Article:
The Icelandic Roots Book Club for Thursday, April 6, 2023, will feature The Windows of Brimnes: An American in Iceland by Bill Holm. Joining us is special guest Cathy Josephson.
By Heather Goodman Lytwyn
Cathy Josephson was awarded the highest honor that the Icelandic state can bestow on individuals. She received the Knight’s Cross of the Icelandic Order of Falcon at The president's official residence, Bessastaðir, on January 1, 2023, presented by Guðni Th. Jóhannesson. Cathy is Bill Holm's cousin. We were very grateful that she agreed to be our guest even though in doing so, she will be joining us at 12 midnight in Iceland.
Like Bill, Cathy was born and raised in Minnesota. She lived in many places in the US before moving to Iceland in 1995. A dedicated Icelandic Roots volunteer, Cathy is the Leader of the Iceland Genealogy Team, Membership Director, works in translations, assists with setting GPS coordinates for places in Iceland, is a leader in education & seminars, and one of the genealogists who helps to create the database for IR. She is someone you may have met at any number of Icelandic Conferences or presentations and who might be the very person who accepted your membership application to join Icelandic Roots.
The Windows of Brimnes: An American in Iceland is a gift of philosophical writing reminding us of Henry David Thoreau’s Walden Pond. The publisher’s mission statement provided a clue in answering the question, who was Bill Holm? “Milkweed publishes with the intention of making a humane impact on society, in the belief that good writing can transform the human heart and spirit.” That said it all.
Bill Holm was an American poet, essayist, memoirist, and musician. He was born on a farm north of Minneota and graduated from Gustavus Adolphus College in 1965. Later he attended the University of Kansas and became a Professor Emeritus of English at Southwest Minnesota State University, where he taught classes on poetry and literature until his retirement in 2007. When he died in Feb 2009, he had published 16 books. His work was adapted for theatre, radio, and TV productions.
The Windows of Brimnes was written at Bill’s house at Hofsós, a remote location in north Iceland, close to the sea and disconnected from traffic, malls, radios, televisions, or phones. It was the perfect place to record his thoughts without the tapping of computer keys. His writing combined his clever diction with the humour of an intellect who told it like he saw it. Bill was an independent thinker, not taken in by propaganda or blindly following of the dogma of the month. He was an intellectual and a dedicated lifelong learner of history, art, music, poetry, philosophy, theatre, and novels. So it was not surprising that his writing had numerous topics and included descriptions of a wide range of people and places. Bill admired people who were creative and productive and those rare individuals who thought for themselves and would not be forced to pretend they believed what no one else dared to question. This book made me wish Bill was a person I had met, and I am confident that those who had were better off for it.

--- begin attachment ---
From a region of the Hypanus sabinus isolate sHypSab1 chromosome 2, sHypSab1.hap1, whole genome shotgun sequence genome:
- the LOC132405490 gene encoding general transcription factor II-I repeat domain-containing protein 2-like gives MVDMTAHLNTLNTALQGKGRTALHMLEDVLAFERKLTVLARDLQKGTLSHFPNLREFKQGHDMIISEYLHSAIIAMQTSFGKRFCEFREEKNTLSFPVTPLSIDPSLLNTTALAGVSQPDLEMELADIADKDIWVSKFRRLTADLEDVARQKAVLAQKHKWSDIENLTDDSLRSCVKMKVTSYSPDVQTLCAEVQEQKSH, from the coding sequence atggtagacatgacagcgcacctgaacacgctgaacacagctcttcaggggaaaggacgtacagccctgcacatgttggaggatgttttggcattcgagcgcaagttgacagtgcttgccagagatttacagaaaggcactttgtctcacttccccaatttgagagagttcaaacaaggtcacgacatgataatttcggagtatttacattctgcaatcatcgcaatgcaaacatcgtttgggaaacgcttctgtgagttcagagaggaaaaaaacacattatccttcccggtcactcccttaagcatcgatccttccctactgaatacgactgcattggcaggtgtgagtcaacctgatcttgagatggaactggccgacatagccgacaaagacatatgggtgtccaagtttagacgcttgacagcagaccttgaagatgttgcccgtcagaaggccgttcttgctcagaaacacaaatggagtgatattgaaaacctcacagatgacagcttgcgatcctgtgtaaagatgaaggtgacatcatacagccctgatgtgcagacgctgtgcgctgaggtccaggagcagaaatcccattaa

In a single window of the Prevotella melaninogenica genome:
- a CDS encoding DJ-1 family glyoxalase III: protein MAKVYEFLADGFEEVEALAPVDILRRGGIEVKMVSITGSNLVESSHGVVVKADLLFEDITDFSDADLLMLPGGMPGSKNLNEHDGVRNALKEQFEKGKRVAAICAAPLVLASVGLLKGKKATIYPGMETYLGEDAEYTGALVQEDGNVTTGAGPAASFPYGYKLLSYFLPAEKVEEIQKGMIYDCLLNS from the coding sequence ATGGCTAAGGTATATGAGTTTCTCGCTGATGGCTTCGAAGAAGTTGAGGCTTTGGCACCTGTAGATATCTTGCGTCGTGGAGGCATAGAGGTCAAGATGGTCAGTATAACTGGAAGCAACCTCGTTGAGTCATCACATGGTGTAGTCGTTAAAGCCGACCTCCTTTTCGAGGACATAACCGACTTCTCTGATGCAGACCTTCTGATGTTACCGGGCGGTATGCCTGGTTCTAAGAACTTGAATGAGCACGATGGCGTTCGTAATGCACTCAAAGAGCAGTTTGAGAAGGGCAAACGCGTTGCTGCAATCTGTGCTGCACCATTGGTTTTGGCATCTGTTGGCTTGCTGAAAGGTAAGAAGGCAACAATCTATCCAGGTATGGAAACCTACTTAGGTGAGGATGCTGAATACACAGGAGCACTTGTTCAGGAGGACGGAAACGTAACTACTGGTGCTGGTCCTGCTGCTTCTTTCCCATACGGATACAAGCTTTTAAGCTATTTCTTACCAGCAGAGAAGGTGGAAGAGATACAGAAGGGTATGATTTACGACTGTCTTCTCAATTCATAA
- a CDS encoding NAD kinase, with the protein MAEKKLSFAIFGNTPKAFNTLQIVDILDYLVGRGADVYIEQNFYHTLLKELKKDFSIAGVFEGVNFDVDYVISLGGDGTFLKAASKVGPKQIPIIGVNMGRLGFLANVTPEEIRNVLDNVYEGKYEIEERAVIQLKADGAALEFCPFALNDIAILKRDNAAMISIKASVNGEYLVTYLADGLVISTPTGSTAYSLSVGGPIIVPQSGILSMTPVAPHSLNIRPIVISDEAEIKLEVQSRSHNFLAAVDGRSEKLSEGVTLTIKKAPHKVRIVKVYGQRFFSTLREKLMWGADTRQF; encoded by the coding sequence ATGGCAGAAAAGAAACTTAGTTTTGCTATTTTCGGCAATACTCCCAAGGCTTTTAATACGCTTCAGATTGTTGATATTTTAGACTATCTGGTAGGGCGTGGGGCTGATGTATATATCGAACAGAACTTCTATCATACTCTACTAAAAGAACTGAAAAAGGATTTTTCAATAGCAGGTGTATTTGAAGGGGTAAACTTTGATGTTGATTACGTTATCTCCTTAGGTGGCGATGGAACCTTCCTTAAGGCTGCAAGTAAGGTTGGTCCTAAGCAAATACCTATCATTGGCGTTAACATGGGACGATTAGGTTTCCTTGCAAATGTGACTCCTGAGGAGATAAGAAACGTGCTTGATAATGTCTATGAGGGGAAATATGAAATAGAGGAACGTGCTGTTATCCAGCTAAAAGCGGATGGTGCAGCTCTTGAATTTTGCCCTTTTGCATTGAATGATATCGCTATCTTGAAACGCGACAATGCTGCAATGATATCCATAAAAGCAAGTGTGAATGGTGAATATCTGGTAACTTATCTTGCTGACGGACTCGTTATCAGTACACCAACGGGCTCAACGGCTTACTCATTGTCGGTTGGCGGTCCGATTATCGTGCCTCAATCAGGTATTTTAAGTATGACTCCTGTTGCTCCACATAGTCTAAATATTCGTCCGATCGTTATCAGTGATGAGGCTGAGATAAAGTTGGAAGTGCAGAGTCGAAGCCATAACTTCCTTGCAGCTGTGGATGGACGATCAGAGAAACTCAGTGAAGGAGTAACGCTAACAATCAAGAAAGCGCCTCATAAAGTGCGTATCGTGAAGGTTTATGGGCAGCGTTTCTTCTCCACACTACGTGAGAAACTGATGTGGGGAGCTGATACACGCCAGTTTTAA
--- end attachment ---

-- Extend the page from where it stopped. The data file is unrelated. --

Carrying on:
One of Bill’s convictions was that people should have the right to their own opinions, and no one should be forced to take an oath in compliance with a particular point of view. He avoided newscasts that presumed to be responsible for drawing conclusions about how people should interpret issues. I think in the last few years, we have all become aware of how networks with a one-sided interpretation of events are at least in part responsible for polarizing our thinking. The book was written in 2007, and his concern seems all the more relevant today.
Of course, not being bombarded by news analysis does not mean Bill had his head buried in the sand. He was continually critical of what he considered foolish decisions made by the leaders of government, especially when no one raised an eyebrow, no matter what decision was made. He criticized the senselessness of war that took place during his lifetime and the destruction of the planet for the profits that could be made. He was genuinely alarmed that Iceland was being destroyed by aluminum smelters and seduced by the almighty dollar.
There are so many topics covered in this book, and I wonder if you noticed how many times there were connections with things we have been talking about in our recent book clubs or have mentioned in Icelandic Roots publications? Serendipity! Were you surprised when Hrafnkel Priest of Frey was discussed in Bill’s book since we just studied that saga for the February book club? Was the reference to Auður the Deep-Minded not one of the ancestors written about by Alfreða Jonsdottir? Is it not just this month that Jason Doctor posted on the Icelandic Roots Facebook page, the book cover for Wakeful Nights by the poet Stephan G. Stephansson and then Bill was talking about that very book and the author? Those who watched the webinar “Destination Emigration Hofsós & Vesturfarasetrid” with Mallory Swanson on Feb 23/23 would have connected her reference to Nelson Gerrard’s photography exhibit of Silent Flashes with Bill’s poem of the same name (p106) and his praise: “…Nelson, the genealogist, is really an artist in
disguise.” (p 105) I assure you these overlaps were all unplanned.
It is these coincidences of timing that are so exciting for us and just another example of the benefits of belonging to Icelandic Roots so we can keep on making connections! I hope you will join us on Thursday, April 6 and share with us which of Bill’s topics resonated with you.